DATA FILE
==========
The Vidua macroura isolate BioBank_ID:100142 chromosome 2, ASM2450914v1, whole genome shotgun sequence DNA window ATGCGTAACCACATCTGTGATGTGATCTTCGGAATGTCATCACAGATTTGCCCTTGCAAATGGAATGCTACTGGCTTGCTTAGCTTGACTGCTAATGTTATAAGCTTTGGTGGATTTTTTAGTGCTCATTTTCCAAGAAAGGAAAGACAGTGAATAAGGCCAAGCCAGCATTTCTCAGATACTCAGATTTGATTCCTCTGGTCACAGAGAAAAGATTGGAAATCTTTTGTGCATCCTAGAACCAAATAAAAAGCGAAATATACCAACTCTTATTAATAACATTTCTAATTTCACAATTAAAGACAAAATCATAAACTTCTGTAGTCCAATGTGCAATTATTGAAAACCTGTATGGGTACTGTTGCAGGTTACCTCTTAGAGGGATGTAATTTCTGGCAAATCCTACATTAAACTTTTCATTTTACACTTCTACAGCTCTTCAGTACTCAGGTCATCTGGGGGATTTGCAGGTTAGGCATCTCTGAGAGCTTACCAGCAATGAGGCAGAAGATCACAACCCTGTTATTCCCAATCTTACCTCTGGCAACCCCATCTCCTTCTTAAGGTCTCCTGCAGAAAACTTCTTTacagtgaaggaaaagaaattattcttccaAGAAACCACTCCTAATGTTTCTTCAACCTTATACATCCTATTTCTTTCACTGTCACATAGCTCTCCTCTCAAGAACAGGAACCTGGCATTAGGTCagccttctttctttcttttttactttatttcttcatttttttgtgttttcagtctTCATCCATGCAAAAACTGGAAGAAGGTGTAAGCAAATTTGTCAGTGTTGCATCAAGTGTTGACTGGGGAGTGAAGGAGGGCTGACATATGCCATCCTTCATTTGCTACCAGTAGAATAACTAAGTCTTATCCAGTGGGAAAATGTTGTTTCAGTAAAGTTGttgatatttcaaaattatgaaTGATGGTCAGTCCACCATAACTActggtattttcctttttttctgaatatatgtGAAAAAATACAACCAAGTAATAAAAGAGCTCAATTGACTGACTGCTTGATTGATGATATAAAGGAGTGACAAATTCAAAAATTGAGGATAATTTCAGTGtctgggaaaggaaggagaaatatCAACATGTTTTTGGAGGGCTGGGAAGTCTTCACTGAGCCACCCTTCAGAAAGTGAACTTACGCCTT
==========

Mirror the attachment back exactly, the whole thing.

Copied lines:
The Vidua macroura isolate BioBank_ID:100142 chromosome 2, ASM2450914v1, whole genome shotgun sequence DNA window ATGCGTAACCACATCTGTGATGTGATCTTCGGAATGTCATCACAGATTTGCCCTTGCAAATGGAATGCTACTGGCTTGCTTAGCTTGACTGCTAATGTTATAAGCTTTGGTGGATTTTTTAGTGCTCATTTTCCAAGAAAGGAAAGACAGTGAATAAGGCCAAGCCAGCATTTCTCAGATACTCAGATTTGATTCCTCTGGTCACAGAGAAAAGATTGGAAATCTTTTGTGCATCCTAGAACCAAATAAAAAGCGAAATATACCAACTCTTATTAATAACATTTCTAATTTCACAATTAAAGACAAAATCATAAACTTCTGTAGTCCAATGTGCAATTATTGAAAACCTGTATGGGTACTGTTGCAGGTTACCTCTTAGAGGGATGTAATTTCTGGCAAATCCTACATTAAACTTTTCATTTTACACTTCTACAGCTCTTCAGTACTCAGGTCATCTGGGGGATTTGCAGGTTAGGCATCTCTGAGAGCTTACCAGCAATGAGGCAGAAGATCACAACCCTGTTATTCCCAATCTTACCTCTGGCAACCCCATCTCCTTCTTAAGGTCTCCTGCAGAAAACTTCTTTacagtgaaggaaaagaaattattcttccaAGAAACCACTCCTAATGTTTCTTCAACCTTATACATCCTATTTCTTTCACTGTCACATAGCTCTCCTCTCAAGAACAGGAACCTGGCATTAGGTCagccttctttctttcttttttactttatttcttcatttttttgtgttttcagtctTCATCCATGCAAAAACTGGAAGAAGGTGTAAGCAAATTTGTCAGTGTTGCATCAAGTGTTGACTGGGGAGTGAAGGAGGGCTGACATATGCCATCCTTCATTTGCTACCAGTAGAATAACTAAGTCTTATCCAGTGGGAAAATGTTGTTTCAGTAAAGTTGttgatatttcaaaattatgaaTGATGGTCAGTCCACCATAACTActggtattttcctttttttctgaatatatgtGAAAAAATACAACCAAGTAATAAAAGAGCTCAATTGACTGACTGCTTGATTGATGATATAAAGGAGTGACAAATTCAAAAATTGAGGATAATTTCAGTGtctgggaaaggaaggagaaatatCAACATGTTTTTGGAGGGCTGGGAAGTCTTCACTGAGCCACCCTTCAGAAAGTGAACTTACGCCTT